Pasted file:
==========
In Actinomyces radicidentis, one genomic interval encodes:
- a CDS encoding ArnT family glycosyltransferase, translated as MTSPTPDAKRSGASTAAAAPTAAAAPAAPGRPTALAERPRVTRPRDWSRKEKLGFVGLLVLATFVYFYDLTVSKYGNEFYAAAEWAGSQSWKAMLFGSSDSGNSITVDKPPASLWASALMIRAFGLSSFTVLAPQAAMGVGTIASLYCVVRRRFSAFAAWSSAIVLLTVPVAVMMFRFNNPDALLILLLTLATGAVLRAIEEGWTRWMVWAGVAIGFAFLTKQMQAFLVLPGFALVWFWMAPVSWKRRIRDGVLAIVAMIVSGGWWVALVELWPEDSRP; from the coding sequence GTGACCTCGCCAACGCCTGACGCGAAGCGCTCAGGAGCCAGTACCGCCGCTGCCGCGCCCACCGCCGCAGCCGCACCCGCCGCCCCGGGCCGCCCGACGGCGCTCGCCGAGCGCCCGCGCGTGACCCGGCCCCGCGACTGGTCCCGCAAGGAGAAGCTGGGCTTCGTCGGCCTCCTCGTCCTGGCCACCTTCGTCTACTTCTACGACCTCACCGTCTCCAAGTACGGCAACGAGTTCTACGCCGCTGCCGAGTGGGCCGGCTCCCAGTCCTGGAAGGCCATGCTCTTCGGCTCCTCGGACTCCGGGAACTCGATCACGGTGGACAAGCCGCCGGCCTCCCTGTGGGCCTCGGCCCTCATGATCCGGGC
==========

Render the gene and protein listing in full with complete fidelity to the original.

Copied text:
In Actinomyces radicidentis, one genomic interval encodes:
- a CDS encoding ArnT family glycosyltransferase, translated as MTSPTPDAKRSGASTAAAAPTAAAAPAAPGRPTALAERPRVTRPRDWSRKEKLGFVGLLVLATFVYFYDLTVSKYGNEFYAAAEWAGSQSWKAMLFGSSDSGNSITVDKPPASLWASALMIRAFGLSSFTVLAPQAAMGVGTIASLYCVVRRRFSAFAAWSSAIVLLTVPVAVMMFRFNNPDALLILLLTLATGAVLRAIEEGWTRWMVWAGVAIGFAFLTKQMQAFLVLPGFALVWFWMAPVSWKRRIRDGVLAIVAMIVSGGWWVALVELWPEDSRP; from the coding sequence GTGACCTCGCCAACGCCTGACGCGAAGCGCTCAGGAGCCAGTACCGCCGCTGCCGCGCCCACCGCCGCAGCCGCACCCGCCGCCCCGGGCCGCCCGACGGCGCTCGCCGAGCGCCCGCGCGTGACCCGGCCCCGCGACTGGTCCCGCAAGGAGAAGCTGGGCTTCGTCGGCCTCCTCGTCCTGGCCACCTTCGTCTACTTCTACGACCTCACCGTCTCCAAGTACGGCAACGAGTTCTACGCCGCTGCCGAGTGGGCCGGCTCCCAGTCCTGGAAGGCCATGCTCTTCGGCTCCTCGGACTCCGGGAACTCGATCACGGTGGACAAGCCGCCGGCCTCCCTGTGGGCCTCGGCCCTCATGATCCGGGC